Hydraulic Troubleshooting

Hydraulic Troubleshooting 


Hydraulic systems can be very simple, such as a hand pump pumping up a small hydraulic jack, or very complex, with several pumps, complex valving, accumulators, and many cylinders and other actuators. Yet, most of the problems encountered in all of these systems are often traced down to a few basic issues. This article will help you to narrow down and solve most hydraulic system problems by focusing in on the most common causes of malfunction and poor performance.

Many problems with hydraulic systems occur on start-up of a new system, after a repair or overhaul, after a new component is added, or when a component is adjusted or some other form of change occurs. In any machine, particularly in hydraulics, any change in one part of the system will affect all the other parts of the total system. This will result in problems that will require trouble shooting.

The points for trouble shooting listed below are combined for both mobile hydraulics driven by an engine and hydraulic systems driven by an electric motor. With this in mind, not all of the trouble shooting suggestions will apply to all systems.

Do not assume any suggestion is just too simple to be the cause. Sometimes the biggest problem on the most complex machine actually has the simplest and most basic cause. Do not dismiss or overlook something because it seems too simple.

Do not assume that another person that you have questioned and has given you an answer to the points below has actually checked for the correct answer or is being totally truthful. They may be mistaken, dismissive, patronizing or embarrassed. Verify the answer for yourself firsthand to be sure.

6 Primary Areas of Troubleshooting Problems in Hydraulics:

A) Noisy Pump or Excessive Pump Vibration

  • Cavitation caused by air entering pump inlet caused by:
  1. dirty inlet suction strainer – clean or replace
  2. loose connection on suction line or suction strainer – tighten
  3. low hydraulic fluid level – check level, observe level variation through entire machine cycle, add oil if needed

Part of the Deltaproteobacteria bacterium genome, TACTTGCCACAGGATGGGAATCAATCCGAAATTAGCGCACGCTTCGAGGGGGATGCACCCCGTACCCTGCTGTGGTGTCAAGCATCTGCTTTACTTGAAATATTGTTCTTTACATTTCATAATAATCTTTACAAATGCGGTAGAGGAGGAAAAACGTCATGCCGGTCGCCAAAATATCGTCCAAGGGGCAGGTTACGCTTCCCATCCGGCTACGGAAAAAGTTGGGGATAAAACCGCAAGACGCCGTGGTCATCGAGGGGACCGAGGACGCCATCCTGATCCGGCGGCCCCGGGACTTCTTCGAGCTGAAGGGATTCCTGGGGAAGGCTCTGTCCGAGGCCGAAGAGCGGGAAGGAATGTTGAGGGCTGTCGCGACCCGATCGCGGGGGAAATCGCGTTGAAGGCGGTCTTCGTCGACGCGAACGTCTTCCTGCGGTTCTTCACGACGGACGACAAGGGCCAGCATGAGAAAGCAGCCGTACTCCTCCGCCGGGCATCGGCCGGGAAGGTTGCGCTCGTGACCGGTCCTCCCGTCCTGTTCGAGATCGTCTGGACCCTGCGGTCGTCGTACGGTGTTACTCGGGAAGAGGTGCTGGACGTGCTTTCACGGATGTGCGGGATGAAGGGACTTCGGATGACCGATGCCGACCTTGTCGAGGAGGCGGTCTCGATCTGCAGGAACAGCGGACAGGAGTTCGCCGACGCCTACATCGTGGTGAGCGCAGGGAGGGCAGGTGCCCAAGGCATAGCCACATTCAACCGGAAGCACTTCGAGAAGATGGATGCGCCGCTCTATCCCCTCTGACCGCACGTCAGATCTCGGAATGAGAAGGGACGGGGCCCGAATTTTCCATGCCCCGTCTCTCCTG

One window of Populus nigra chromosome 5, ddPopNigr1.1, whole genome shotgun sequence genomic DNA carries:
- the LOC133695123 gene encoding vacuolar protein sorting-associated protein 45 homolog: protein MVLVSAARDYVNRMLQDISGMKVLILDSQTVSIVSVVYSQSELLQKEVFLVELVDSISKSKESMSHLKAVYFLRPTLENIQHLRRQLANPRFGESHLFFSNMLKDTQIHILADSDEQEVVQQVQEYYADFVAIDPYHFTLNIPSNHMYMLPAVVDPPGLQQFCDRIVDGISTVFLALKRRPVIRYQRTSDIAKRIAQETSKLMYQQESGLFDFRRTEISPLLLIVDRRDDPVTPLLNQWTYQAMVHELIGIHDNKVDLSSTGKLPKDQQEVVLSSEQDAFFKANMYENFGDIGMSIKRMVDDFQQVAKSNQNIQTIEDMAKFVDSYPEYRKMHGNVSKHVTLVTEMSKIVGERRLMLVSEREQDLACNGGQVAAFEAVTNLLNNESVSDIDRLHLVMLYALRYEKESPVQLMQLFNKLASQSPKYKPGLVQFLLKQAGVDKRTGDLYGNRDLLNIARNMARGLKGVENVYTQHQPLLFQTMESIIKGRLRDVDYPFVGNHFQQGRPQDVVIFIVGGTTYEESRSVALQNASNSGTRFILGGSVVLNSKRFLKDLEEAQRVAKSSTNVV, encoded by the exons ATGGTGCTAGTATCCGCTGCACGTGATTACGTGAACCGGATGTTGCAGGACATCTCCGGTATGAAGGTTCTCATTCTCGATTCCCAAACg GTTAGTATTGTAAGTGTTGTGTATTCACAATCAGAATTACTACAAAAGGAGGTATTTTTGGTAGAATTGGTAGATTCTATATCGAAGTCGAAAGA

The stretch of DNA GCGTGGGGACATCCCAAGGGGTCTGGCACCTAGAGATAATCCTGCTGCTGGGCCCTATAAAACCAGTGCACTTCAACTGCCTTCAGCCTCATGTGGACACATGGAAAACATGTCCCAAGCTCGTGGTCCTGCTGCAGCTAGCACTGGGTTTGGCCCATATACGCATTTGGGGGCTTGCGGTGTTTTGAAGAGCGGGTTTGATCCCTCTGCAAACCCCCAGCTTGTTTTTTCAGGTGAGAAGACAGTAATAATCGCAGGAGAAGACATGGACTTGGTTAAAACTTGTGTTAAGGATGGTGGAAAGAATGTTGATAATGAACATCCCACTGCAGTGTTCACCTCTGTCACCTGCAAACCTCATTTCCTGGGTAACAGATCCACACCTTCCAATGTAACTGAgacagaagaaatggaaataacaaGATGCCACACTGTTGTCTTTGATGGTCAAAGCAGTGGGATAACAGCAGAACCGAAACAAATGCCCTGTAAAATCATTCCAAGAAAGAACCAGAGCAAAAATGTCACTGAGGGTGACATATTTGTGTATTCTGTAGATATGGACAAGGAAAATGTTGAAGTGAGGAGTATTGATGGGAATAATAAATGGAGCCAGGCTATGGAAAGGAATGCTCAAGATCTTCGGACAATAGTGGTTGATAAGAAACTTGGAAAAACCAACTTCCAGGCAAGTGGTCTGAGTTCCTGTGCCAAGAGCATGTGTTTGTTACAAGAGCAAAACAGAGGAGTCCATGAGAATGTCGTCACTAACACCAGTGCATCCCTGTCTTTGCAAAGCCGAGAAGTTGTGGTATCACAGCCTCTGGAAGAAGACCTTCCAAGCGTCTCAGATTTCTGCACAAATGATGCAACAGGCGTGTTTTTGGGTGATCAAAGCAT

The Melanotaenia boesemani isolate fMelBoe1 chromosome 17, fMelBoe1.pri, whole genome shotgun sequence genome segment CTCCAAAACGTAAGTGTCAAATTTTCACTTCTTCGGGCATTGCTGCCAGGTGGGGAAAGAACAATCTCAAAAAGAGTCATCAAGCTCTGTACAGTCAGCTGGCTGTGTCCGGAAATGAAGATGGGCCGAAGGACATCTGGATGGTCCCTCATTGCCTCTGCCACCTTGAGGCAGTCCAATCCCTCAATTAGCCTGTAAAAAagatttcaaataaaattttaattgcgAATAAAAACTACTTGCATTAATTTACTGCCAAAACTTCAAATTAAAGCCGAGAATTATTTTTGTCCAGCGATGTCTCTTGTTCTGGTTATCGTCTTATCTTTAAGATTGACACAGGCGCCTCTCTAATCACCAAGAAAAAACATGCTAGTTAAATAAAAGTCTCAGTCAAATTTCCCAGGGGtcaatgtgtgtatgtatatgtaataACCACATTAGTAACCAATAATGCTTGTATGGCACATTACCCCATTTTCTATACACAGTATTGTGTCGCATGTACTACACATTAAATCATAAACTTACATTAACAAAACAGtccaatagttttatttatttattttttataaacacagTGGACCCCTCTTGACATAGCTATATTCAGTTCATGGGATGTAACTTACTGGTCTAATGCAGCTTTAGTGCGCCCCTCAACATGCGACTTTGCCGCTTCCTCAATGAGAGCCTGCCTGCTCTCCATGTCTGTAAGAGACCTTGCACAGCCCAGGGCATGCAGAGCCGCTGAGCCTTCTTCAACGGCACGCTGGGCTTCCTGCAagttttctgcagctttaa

4. excessive pump speed – check specifications of pump and motor
  5. incorrect hydraulic fluid being used
  6. oil is foaming – low or old oil – replace or add anti-foaming agent
  7. very large volume actuator causing periodic low levels in tank
  8. clogged reservoir air breather vent causing vacuum in tank -replace breather vent filter
  • Excessive oil viscosity causing cavitation – check viscosity replace as necessary, change with season
  • Temperature is too low for oil – change oil or add oil heater for cold weather operation
  • Damaged or Worn Pump – repair or replace, check filters
  • Misalignment of Pump and Motor – check alignment
  • Pump and/or Motor Mounts worn or loose – tighten or replace mounts and coupler
  • Relief Valve Chattering – check setting – may be too low, may need resizing
  • Relief Valve Operating Continuously- pump flow passing continuously over relief valve back to tank when system not being used – change to tandem center directional control valve or add other unloading method

B) Low or Erratic Pressure Output 

  • Air in System caused by:
  1. actuators need to be bled of air
  2. high point in system needs to be bled of air
  3. pump is cavitating – see point A
  4. air being sucked in through loose fitting or hole in hose
  • Defective or Worn Pump – repair or replace
  • Incorrect Pump Speed or Size – check specifications and compatibility of pump and motor – speed, displacement, and power
  • Incorrect Drive Motor Power Input – check that all electrical power phases are operating – check all fuses and breakers
  • Defective or Loose Shaft Coupling between Pump and Motor – repair or replace or tighten
  • Defective or Worn Cylinder or other Actuator – replace seals and/or bearings
  • Pressure Relief Valve or Pressure Regulating Valve set too low – adjust setting